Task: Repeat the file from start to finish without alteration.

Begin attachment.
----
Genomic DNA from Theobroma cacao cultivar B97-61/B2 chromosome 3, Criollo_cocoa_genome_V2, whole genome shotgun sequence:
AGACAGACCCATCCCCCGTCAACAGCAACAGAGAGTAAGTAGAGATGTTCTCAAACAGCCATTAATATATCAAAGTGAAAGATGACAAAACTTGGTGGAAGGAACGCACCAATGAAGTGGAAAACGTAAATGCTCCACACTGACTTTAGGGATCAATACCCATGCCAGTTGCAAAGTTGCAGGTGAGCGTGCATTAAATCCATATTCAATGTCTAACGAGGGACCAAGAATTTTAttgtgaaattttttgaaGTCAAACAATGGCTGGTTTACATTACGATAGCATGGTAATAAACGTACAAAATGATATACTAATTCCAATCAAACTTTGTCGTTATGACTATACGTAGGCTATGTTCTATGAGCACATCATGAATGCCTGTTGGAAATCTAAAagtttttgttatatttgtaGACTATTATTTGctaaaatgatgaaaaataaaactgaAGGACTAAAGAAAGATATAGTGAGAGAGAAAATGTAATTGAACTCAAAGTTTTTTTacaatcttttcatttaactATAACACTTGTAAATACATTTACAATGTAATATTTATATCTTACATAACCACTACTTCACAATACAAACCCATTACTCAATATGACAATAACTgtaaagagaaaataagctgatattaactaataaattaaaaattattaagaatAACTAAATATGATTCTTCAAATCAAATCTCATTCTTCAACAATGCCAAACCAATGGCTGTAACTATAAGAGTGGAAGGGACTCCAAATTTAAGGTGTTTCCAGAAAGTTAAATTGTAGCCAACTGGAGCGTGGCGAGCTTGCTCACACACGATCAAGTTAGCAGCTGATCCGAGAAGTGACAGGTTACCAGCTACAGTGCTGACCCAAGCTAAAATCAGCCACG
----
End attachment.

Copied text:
Genomic DNA from Theobroma cacao cultivar B97-61/B2 chromosome 3, Criollo_cocoa_genome_V2, whole genome shotgun sequence:
AGACAGACCCATCCCCCGTCAACAGCAACAGAGAGTAAGTAGAGATGTTCTCAAACAGCCATTAATATATCAAAGTGAAAGATGACAAAACTTGGTGGAAGGAACGCACCAATGAAGTGGAAAACGTAAATGCTCCACACTGACTTTAGGGATCAATACCCATGCCAGTTGCAAAGTTGCAGGTGAGCGTGCATTAAATCCATATTCAATGTCTAACGAGGGACCAAGAATTTTAttgtgaaattttttgaaGTCAAACAATGGCTGGTTTACATTACGATAGCATGGTAATAAACGTACAAAATGATATACTAATTCCAATCAAACTTTGTCGTTATGACTATACGTAGGCTATGTTCTATGAGCACATCATGAATGCCTGTTGGAAATCTAAAagtttttgttatatttgtaGACTATTATTTGctaaaatgatgaaaaataaaactgaAGGACTAAAGAAAGATATAGTGAGAGAGAAAATGTAATTGAACTCAAAGTTTTTTTacaatcttttcatttaactATAACACTTGTAAATACATTTACAATGTAATATTTATATCTTACATAACCACTACTTCACAATACAAACCCATTACTCAATATGACAATAACTgtaaagagaaaataagctgatattaactaataaattaaaaattattaagaatAACTAAATATGATTCTTCAAATCAAATCTCATTCTTCAACAATGCCAAACCAATGGCTGTAACTATAAGAGTGGAAGGGACTCCAAATTTAAGGTGTTTCCAGAAAGTTAAATTGTAGCCAACTGGAGCGTGGCGAGCTTGCTCACACACGATCAAGTTAGCAGCTGATCCGAGAAGTGACAGGTTACCAGCTACAGTGCTGACCCAAGCTAAAATCAGCCACG